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The Way of the Samurai sounds like what your nerdy friend pretended to be back in high school. Well, that guy was onto something that has spanned close to a millennium and remains a way of life in Japan. Awesome armour, unwavering discipline, and the best swords in the world; this is Samurai. It’s a lot more complicated than that but I just like finishing sentences with – this is Samurai.
The Samurai arose around ~1000 AD and were originally thugs. Masterful swordsman who would represent clans and impose their will on others. Eventually the unification of Japan took place and a feudal system was put in order. The Samurai were in the ruling class just below the Emperor. Skilled workers (engineers, etc.) were second on the pyramid and the peasants held the lowest of the social order. This system lasted for around 700 years and forever infused the Way of the Samurai into Japan. Bushido is the code that governed the Samurai; it has 8 core values: Rectitude, Courage, Benevolence, Politeness, Sincerity, Honor, Loyalty, and Self-control. A Samurai would commit his life to pursuing and harnessing these principles. It can’t be overstated how serious this was to a Samurai. Bringing dishonour on himself could only be cleansed by Seppuku, suicide by disembowelment.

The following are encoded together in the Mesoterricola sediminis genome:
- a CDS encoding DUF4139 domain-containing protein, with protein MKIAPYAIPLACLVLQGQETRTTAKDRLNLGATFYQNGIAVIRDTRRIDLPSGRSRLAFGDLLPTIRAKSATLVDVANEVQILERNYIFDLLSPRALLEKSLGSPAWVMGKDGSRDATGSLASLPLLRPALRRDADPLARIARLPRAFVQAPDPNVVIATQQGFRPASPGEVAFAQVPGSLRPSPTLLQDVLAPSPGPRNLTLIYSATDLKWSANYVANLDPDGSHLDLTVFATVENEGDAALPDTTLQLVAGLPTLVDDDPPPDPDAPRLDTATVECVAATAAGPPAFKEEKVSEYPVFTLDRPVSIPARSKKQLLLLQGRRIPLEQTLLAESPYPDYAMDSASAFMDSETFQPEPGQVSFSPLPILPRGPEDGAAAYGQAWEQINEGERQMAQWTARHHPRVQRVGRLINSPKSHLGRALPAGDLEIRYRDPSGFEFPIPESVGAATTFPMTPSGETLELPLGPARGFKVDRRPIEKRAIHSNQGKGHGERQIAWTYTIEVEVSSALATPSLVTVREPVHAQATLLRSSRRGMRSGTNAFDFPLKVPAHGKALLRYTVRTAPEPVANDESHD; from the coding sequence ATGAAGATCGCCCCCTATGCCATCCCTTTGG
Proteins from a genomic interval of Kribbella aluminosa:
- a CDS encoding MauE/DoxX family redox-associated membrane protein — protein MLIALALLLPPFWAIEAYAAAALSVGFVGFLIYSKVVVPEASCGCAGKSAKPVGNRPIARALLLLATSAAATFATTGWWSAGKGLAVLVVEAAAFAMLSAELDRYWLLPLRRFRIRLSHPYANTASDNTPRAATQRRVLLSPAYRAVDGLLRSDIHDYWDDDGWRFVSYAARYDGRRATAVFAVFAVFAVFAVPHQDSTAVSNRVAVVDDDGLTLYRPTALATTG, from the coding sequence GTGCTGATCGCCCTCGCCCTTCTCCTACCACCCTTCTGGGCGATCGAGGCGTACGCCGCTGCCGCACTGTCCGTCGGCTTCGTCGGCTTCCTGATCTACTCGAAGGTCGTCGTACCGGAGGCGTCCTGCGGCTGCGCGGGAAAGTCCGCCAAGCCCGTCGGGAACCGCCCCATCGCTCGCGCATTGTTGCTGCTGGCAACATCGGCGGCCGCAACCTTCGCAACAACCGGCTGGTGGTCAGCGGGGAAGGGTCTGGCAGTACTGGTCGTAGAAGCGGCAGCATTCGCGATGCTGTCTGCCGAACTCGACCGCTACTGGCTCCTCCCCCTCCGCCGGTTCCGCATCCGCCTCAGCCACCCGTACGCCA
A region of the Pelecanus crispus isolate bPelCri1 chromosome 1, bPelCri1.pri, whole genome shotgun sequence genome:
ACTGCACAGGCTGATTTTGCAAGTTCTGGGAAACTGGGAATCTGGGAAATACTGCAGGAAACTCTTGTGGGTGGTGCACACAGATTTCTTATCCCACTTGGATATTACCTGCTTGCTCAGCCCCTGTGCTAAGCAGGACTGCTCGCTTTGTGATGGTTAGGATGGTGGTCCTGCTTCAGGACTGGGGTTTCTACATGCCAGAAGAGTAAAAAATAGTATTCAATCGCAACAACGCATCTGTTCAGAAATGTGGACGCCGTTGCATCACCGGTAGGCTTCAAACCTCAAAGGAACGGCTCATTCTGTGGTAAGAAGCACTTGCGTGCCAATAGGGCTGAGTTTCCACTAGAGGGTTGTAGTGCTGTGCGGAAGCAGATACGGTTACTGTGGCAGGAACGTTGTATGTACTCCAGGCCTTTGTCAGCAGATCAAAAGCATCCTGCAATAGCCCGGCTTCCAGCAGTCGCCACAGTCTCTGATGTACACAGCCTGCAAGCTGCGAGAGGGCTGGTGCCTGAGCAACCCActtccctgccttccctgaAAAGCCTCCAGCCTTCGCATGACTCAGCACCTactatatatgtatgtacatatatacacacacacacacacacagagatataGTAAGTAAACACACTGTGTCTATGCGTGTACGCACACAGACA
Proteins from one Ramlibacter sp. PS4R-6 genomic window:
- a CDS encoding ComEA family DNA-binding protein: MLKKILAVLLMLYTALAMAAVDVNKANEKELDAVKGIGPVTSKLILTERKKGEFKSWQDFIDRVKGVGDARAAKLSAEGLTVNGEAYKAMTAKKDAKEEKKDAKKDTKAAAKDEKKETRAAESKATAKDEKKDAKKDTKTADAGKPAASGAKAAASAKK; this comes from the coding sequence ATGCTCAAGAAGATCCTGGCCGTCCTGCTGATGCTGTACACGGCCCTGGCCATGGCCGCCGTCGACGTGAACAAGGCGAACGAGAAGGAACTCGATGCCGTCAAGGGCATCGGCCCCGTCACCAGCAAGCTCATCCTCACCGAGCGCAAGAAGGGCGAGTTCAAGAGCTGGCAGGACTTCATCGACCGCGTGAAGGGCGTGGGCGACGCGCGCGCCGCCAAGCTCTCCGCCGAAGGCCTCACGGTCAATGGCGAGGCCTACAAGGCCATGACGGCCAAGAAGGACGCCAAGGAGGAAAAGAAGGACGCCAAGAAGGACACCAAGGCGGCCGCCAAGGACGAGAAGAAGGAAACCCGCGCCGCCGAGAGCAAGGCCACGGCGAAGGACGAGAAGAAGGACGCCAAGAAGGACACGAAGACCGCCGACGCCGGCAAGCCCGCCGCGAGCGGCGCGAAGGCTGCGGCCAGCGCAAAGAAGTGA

During Japan’s modernization, the Samurai lost their political power and status. There were bloody revolts (this is a theme through Japanese history) but ultimately technological advancement triumphed and the Samurai as a class, were no more. Japan entered into a hyper-advancement era that continued into a ultra militaristic period. The intensity of the Samurai never disappeared; it lay beneath the surface and was stoked during WWII. The Japanese forces were some of the most ferocious enemies one could encounter. If military success is contingent upon discipline and obedience then the Japanese were ripe for a monumental military.
The vestiges of Samurai can still be clearly seen in Japan. Though Japan is not allowed to have a fully sized military, the average citizen displays an adherence to Bushido that would spin a Westerner’s head. There have been times when I’ve thought to myself “Stop bowing to me already, you’re making me uncomfortable. I can’t take all this respect! I need someone to yell at me.”
Enter Kendo – a sword fighting sport that teaches the core values of Bushido. It is a commonly practiced sport among Japanese and is taught at an early age. It is extremely methodical and disciplined. You’re taught to battle with your opponent but to always give respect. In the early days of Kendo, certain matches would be held with no armour and real swords (and you thought hockey was hardcore). The same gravity is displayed when you enter into a match in today’s age even though you’re wearing body armour and using a bamboo stick (I pictured it as real).
Now that I have sufficiently prefaced Kendo, I can brag about the incredible opportunity I had. I trained with Tomoyoshi Yamanaka. He is a 4th generation descendant of a Samurai who guarded one of Kyoto’s castles. I was fortunate enough to spar with him ( I think I put up a good fight but Alayna begs to differ) and receive a lecture on his life and what it means to be samurai. The dojo I trained in was particularly beautiful because it was designed for the emperor to watch matches.
I’ve donned the armour. I’ve swung the sword. I am Samurai.